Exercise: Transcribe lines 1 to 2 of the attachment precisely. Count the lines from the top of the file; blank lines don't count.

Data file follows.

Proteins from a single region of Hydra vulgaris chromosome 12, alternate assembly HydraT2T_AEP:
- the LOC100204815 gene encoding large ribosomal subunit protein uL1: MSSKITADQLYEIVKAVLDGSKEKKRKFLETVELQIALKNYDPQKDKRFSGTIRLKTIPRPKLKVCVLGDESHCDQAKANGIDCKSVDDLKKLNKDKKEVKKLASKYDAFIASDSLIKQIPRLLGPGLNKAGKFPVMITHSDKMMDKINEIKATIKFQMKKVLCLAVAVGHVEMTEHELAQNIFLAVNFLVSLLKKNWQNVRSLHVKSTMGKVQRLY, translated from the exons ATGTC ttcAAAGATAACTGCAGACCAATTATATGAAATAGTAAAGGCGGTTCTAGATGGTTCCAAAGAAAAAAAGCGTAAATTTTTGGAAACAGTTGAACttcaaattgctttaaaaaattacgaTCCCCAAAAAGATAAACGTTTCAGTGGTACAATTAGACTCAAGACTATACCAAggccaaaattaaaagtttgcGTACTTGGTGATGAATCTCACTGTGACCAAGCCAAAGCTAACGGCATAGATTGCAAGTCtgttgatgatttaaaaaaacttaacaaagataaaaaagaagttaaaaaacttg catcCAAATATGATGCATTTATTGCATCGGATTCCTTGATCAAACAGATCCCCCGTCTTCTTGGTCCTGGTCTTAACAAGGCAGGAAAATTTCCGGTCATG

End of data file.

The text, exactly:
Proteins from a single region of Hydra vulgaris chromosome 12, alternate assembly HydraT2T_AEP:
- the LOC100204815 gene encoding large ribosomal subunit protein uL1: MSSKITADQLYEIVKAVLDGSKEKKRKFLETVELQIALKNYDPQKDKRFSGTIRLKTIPRPKLKVCVLGDESHCDQAKANGIDCKSVDDLKKLNKDKKEVKKLASKYDAFIASDSLIKQIPRLLGPGLNKAGKFPVMITHSDKMMDKINEIKATIKFQMKKVLCLAVAVGHVEMTEHELAQNIFLAVNFLVSLLKKNWQNVRSLHVKSTMGKVQRLY, translated from the exons ATGTC ttcAAAGATAACTGCAGACCAATTATATGAAATAGTAAAGGCGGTTCTAGATGGTTCCAAAGAAAAAAAGCGTAAATTTTTGGAAACAGTTGAACttcaaattgctttaaaaaattacgaTCCCCAAAAAGATAAACGTTTCAGTGGTACAATTAGACTCAAGACTATACCAAggccaaaattaaaagtttgcGTACTTGGTGATGAATCTCACTGTGACCAAGCCAAAGCTAACGGCATAGATTGCAAGTCtgttgatgatttaaaaaaacttaacaaagataaaaaagaagttaaaaaacttg catcCAAATATGATGCATTTATTGCATCGGATTCCTTGATCAAACAGATCCCCCGTCTTCTTGGTCCTGGTCTTAACAAGGCAGGAAAATTTCCGGTCATG